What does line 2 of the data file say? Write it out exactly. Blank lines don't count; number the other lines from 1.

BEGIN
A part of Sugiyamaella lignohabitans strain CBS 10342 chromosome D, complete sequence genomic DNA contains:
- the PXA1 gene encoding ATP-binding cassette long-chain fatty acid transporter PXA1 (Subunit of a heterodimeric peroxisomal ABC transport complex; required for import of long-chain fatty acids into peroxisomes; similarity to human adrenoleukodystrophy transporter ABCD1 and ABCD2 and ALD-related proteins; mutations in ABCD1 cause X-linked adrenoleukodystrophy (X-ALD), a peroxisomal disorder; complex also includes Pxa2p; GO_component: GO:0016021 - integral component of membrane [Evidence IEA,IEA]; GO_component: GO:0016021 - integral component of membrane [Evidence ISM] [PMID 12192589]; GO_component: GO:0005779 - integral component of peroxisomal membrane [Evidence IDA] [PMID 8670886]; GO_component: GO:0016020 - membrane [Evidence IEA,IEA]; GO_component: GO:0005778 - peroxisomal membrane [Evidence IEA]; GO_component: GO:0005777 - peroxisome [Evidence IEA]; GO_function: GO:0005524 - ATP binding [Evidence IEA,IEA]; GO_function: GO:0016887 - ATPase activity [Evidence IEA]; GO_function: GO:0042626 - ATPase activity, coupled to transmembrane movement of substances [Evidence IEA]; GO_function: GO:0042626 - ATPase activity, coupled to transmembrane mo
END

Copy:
- the PXA1 gene encoding ATP-binding cassette long-chain fatty acid transporter PXA1 (Subunit of a heterodimeric peroxisomal ABC transport complex; required for import of long-chain fatty acids into peroxisomes; similarity to human adrenoleukodystrophy transporter ABCD1 and ABCD2 and ALD-related proteins; mutations in ABCD1 cause X-linked adrenoleukodystrophy (X-ALD), a peroxisomal disorder; complex also includes Pxa2p; GO_component: GO:0016021 - integral component of membrane [Evidence IEA,IEA]; GO_component: GO:0016021 - integral component of membrane [Evidence ISM] [PMID 12192589]; GO_component: GO:0005779 - integral component of peroxisomal membrane [Evidence IDA] [PMID 8670886]; GO_component: GO:0016020 - membrane [Evidence IEA,IEA]; GO_component: GO:0005778 - peroxisomal membrane [Evidence IEA]; GO_component: GO:0005777 - peroxisome [Evidence IEA]; GO_function: GO:0005524 - ATP binding [Evidence IEA,IEA]; GO_function: GO:0016887 - ATPase activity [Evidence IEA]; GO_function: GO:0042626 - ATPase activity, coupled to transmembrane movement of substances [Evidence IEA]; GO_function: GO:0042626 - ATPase activity, coupled to transmembrane mo